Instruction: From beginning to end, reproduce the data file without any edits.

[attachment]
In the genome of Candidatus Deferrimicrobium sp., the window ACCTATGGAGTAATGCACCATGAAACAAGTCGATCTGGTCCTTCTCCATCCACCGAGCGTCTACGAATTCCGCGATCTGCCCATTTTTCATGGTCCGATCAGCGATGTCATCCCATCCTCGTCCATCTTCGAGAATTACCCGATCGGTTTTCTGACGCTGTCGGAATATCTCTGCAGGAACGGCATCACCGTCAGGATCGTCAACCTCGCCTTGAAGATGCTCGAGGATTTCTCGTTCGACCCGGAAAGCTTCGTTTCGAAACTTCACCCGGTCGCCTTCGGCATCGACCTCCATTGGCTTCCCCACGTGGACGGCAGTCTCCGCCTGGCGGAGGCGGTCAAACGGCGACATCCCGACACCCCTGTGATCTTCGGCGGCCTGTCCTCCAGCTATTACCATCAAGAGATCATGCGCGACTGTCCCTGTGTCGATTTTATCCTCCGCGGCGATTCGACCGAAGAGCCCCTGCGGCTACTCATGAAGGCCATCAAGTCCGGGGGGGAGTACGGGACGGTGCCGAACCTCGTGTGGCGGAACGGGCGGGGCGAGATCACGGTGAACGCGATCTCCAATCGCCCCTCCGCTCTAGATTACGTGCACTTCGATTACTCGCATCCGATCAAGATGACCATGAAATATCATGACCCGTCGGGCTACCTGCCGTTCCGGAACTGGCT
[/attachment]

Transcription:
In the genome of Candidatus Deferrimicrobium sp., the window ACCTATGGAGTAATGCACCATGAAACAAGTCGATCTGGTCCTTCTCCATCCACCGAGCGTCTACGAATTCCGCGATCTGCCCATTTTTCATGGTCCGATCAGCGATGTCATCCCATCCTCGTCCATCTTCGAGAATTACCCGATCGGTTTTCTGACGCTGTCGGAATATCTCTGCAGGAACGGCATCACCGTCAGGATCGTCAACCTCGCCTTGAAGATGCTCGAGGATTTCTCGTTCGACCCGGAAAGCTTCGTTTCGAAACTTCACCCGGTCGCCTTCGGCATCGACCTCCATTGGCTTCCCCACGTGGACGGCAGTCTCCGCCTGGCGGAGGCGGTCAAACGGCGACATCCCGACACCCCTGTGATCTTCGGCGGCCTGTCCTCCAGCTATTACCATCAAGAGATCATGCGCGACTGTCCCTGTGTCGATTTTATCCTCCGCGGCGATTCGACCGAAGAGCCCCTGCGGCTACTCATGAAGGCCATCAAGTCCGGGGGGGAGTACGGGACGGTGCCGAACCTCGTGTGGCGGAACGGGCGGGGCGAGATCACGGTGAACGCGATCTCCAATCGCCCCTCCGCTCTAGATTACGTGCACTTCGATTACTCGCATCCGATCAAGATGACCATGAAATATCATGACCCGTCGGGCTACCTGCCGTTCCGGAACTGGCT